Playful World

By Lucy Arnold, Art Editor

Oil painting by Nan Hass Feldman
“Boats Come to Yellow Sky,” Oil on Panel (24×36) by Nan Hass Feldman, featured on the cover of The Pen Woman, Spring 2021

Nan Hass Feldman’s works are stylized, yet recognizable, vibrantly colorful, intricate, playful, enlivening, and upbeat.

Feldman, an NLAPW Wellesley Branch member and founder of the Danforth Museum of Art in Framingham, Massachusetts, teaches there as well as at the Worcester Art Museum and the Museum of Fine Arts in Boston.

Since 1999, Feldman has led and taught painting workshops in Dieulefit and Aix-en-Provence, France; Cortona and Cinque Terre, Italy; Skopelos, Greece; and Puerto Vallarta, Mexico. She has run the Artists Loft on the Oceania Cruise Line in the Mediterranean, the Baltic States, the Caribbean, Tahiti, Australia, New Zealand, and South America.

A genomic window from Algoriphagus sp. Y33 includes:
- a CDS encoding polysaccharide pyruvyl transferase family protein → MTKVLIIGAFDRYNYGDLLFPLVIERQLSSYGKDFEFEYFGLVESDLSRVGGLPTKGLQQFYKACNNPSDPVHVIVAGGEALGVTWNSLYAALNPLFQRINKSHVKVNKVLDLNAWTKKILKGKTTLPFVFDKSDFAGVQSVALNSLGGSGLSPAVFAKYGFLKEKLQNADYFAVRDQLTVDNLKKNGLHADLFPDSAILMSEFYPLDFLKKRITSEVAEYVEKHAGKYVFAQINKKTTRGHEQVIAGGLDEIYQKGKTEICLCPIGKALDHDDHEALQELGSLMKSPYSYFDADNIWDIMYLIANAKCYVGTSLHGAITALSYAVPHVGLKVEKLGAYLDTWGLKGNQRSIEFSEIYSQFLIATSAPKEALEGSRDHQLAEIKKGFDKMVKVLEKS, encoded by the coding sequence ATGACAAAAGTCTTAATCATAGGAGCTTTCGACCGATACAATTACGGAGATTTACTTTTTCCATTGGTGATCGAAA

“Table in Sorrento,” oil on panel (30×30) by Nan Hass Feldman

Having grown up in Brooklyn, Feldman started taking art classes at the Brooklyn Museum when she was 3 years old. She spent every Saturday of her teen years visiting the Museum of Modern Art and the Metropolitan Museum of Art in Manhattan. She has a bachelor of fine arts degree, as well as a master’s degree and master’s of fine arts in painting. She has exhibited her work in more than 50 one-person shows and numerous museum exhibits, and received a Massachusetts Arts and Humanities Foundation Award, two Worcester Art Museum Foreign Travel Awards, and a Basil H. Alkazzi International Painting Award. Feldman is proud that her work makes people happy and is included in 15 hospital collections around the USA.

In recent years, Feldman’s primary medium has been oil, though she also creates mixed media works based on sketches made while traveling. Her work reflects her direct response to and interpretation of the culture, landscape, and architecture of each new trip and teaching experience, as well as her love of art history, a trait she shares with her favorite living artist, David Hockney. She enjoys interpreting everything through her screen of selective seeing, playful detail, heightened color, and bits of fantasy — as Hockney, Van Gogh, Chagall, and Dufy do in their works.

For Feldman, art really is about enhancing and interpreting reality to create a more optimistic, luscious, and joyous world.